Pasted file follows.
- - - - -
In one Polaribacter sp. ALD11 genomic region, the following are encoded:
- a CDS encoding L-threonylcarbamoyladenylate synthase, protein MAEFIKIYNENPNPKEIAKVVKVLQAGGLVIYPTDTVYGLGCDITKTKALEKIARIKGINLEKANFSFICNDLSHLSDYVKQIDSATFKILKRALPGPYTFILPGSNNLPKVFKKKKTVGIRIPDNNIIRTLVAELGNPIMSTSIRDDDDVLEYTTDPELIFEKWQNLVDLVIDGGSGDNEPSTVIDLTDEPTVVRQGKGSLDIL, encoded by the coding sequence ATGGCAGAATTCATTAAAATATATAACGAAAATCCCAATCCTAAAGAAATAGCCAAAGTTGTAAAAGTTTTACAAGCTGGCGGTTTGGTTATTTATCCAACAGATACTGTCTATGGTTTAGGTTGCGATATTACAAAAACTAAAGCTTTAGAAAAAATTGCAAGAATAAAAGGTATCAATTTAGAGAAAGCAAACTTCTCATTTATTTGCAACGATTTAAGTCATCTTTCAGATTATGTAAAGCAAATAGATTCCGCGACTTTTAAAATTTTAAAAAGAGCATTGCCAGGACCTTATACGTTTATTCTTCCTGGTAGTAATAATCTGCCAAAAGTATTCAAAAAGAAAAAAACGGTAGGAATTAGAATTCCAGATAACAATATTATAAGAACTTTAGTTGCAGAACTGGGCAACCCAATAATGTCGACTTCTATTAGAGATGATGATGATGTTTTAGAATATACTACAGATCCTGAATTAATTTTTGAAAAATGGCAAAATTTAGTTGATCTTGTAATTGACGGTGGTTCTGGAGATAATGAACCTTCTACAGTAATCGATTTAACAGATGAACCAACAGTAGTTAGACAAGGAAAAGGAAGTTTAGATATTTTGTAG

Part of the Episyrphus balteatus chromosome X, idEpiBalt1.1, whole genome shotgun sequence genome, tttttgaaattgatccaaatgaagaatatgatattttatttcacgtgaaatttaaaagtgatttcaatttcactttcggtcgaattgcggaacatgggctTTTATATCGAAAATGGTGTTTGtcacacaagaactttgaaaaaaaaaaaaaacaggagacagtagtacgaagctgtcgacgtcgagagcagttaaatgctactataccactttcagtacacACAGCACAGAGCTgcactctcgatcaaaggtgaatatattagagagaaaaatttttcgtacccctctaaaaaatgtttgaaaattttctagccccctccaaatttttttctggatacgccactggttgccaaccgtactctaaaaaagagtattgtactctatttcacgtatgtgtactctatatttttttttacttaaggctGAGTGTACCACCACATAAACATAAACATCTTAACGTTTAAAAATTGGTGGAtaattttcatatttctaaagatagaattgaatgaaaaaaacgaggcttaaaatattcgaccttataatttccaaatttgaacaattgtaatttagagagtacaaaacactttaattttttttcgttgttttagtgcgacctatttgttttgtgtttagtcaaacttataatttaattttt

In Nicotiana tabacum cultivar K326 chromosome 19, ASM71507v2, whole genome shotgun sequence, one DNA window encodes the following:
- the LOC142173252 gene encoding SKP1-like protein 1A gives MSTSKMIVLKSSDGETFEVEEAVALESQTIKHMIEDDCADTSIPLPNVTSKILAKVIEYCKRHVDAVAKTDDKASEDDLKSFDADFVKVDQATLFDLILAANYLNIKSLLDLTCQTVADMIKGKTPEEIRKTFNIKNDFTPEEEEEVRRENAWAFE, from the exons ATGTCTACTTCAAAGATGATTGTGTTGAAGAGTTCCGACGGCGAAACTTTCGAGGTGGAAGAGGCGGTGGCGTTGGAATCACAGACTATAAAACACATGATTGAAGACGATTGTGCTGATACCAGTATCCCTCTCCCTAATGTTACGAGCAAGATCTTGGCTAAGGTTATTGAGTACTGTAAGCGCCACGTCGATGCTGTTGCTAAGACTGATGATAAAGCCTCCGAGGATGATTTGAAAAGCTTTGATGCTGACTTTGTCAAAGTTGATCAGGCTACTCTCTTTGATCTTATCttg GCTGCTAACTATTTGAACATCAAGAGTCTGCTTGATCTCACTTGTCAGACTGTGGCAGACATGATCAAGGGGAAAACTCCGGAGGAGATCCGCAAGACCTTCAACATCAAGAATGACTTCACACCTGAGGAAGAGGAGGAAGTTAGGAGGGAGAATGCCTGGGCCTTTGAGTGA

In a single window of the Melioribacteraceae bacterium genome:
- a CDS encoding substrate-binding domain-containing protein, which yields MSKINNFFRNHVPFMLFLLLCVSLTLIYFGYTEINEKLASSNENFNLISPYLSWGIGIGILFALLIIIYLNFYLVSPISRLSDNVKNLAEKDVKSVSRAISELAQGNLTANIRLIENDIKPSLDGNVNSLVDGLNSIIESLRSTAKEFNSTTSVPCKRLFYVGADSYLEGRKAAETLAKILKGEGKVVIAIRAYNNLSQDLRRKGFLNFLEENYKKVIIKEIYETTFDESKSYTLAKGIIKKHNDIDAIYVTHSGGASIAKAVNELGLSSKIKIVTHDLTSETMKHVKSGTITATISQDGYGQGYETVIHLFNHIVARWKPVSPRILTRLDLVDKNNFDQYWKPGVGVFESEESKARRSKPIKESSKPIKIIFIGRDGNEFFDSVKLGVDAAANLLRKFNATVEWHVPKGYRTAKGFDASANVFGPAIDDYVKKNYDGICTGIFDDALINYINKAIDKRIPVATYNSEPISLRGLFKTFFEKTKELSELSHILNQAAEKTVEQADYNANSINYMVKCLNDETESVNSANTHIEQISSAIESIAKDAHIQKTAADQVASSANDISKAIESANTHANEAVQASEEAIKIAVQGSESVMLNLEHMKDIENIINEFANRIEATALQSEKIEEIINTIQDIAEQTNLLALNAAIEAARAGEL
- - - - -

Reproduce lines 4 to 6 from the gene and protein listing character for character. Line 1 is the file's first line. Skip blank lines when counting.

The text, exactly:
In Nicotiana tabacum cultivar K326 chromosome 19, ASM71507v2, whole genome shotgun sequence, one DNA window encodes the following:
- the LOC142173252 gene encoding SKP1-like protein 1A gives MSTSKMIVLKSSDGETFEVEEAVALESQTIKHMIEDDCADTSIPLPNVTSKILAKVIEYCKRHVDAVAKTDDKASEDDLKSFDADFVKVDQATLFDLILAANYLNIKSLLDLTCQTVADMIKGKTPEEIRKTFNIKNDFTPEEEEEVRRENAWAFE, from the exons ATGTCTACTTCAAAGATGATTGTGTTGAAGAGTTCCGACGGCGAAACTTTCGAGGTGGAAGAGGCGGTGGCGTTGGAATCACAGACTATAAAACACATGATTGAAGACGATTGTGCTGATACCAGTATCCCTCTCCCTAATGTTACGAGCAAGATCTTGGCTAAGGTTATTGAGTACTGTAAGCGCCACGTCGATGCTGTTGCTAAGACTGATGATAAAGCCTCCGAGGATGATTTGAAAAGCTTTGATGCTGACTTTGTCAAAGTTGATCAGGCTACTCTCTTTGATCTTATCttg GCTGCTAACTATTTGAACATCAAGAGTCTGCTTGATCTCACTTGTCAGACTGTGGCAGACATGATCAAGGGGAAAACTCCGGAGGAGATCCGCAAGACCTTCAACATCAAGAATGACTTCACACCTGAGGAAGAGGAGGAAGTTAGGAGGGAGAATGCCTGGGCCTTTGAGTGA

In a single window of the Melioribacteraceae bacterium genome: